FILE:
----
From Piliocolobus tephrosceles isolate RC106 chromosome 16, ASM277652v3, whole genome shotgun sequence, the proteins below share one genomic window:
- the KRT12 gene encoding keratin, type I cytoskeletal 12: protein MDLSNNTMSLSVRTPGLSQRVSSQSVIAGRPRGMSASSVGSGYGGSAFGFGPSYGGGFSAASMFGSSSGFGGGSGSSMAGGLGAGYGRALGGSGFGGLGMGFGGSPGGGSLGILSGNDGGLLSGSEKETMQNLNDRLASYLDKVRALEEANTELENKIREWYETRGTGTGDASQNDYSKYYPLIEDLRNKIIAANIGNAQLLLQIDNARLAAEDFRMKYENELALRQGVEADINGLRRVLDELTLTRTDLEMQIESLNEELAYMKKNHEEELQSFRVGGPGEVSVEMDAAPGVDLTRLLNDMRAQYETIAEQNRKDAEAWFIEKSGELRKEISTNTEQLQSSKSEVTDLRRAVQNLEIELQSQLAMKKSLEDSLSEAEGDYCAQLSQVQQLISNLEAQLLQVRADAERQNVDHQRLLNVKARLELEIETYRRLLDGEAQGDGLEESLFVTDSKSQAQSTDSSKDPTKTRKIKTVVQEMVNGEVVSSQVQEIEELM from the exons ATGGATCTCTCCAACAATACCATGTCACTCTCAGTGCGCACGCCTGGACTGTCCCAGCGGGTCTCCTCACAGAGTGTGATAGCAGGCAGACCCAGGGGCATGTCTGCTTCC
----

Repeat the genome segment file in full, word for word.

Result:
From Piliocolobus tephrosceles isolate RC106 chromosome 16, ASM277652v3, whole genome shotgun sequence, the proteins below share one genomic window:
- the KRT12 gene encoding keratin, type I cytoskeletal 12: protein MDLSNNTMSLSVRTPGLSQRVSSQSVIAGRPRGMSASSVGSGYGGSAFGFGPSYGGGFSAASMFGSSSGFGGGSGSSMAGGLGAGYGRALGGSGFGGLGMGFGGSPGGGSLGILSGNDGGLLSGSEKETMQNLNDRLASYLDKVRALEEANTELENKIREWYETRGTGTGDASQNDYSKYYPLIEDLRNKIIAANIGNAQLLLQIDNARLAAEDFRMKYENELALRQGVEADINGLRRVLDELTLTRTDLEMQIESLNEELAYMKKNHEEELQSFRVGGPGEVSVEMDAAPGVDLTRLLNDMRAQYETIAEQNRKDAEAWFIEKSGELRKEISTNTEQLQSSKSEVTDLRRAVQNLEIELQSQLAMKKSLEDSLSEAEGDYCAQLSQVQQLISNLEAQLLQVRADAERQNVDHQRLLNVKARLELEIETYRRLLDGEAQGDGLEESLFVTDSKSQAQSTDSSKDPTKTRKIKTVVQEMVNGEVVSSQVQEIEELM from the exons ATGGATCTCTCCAACAATACCATGTCACTCTCAGTGCGCACGCCTGGACTGTCCCAGCGGGTCTCCTCACAGAGTGTGATAGCAGGCAGACCCAGGGGCATGTCTGCTTCC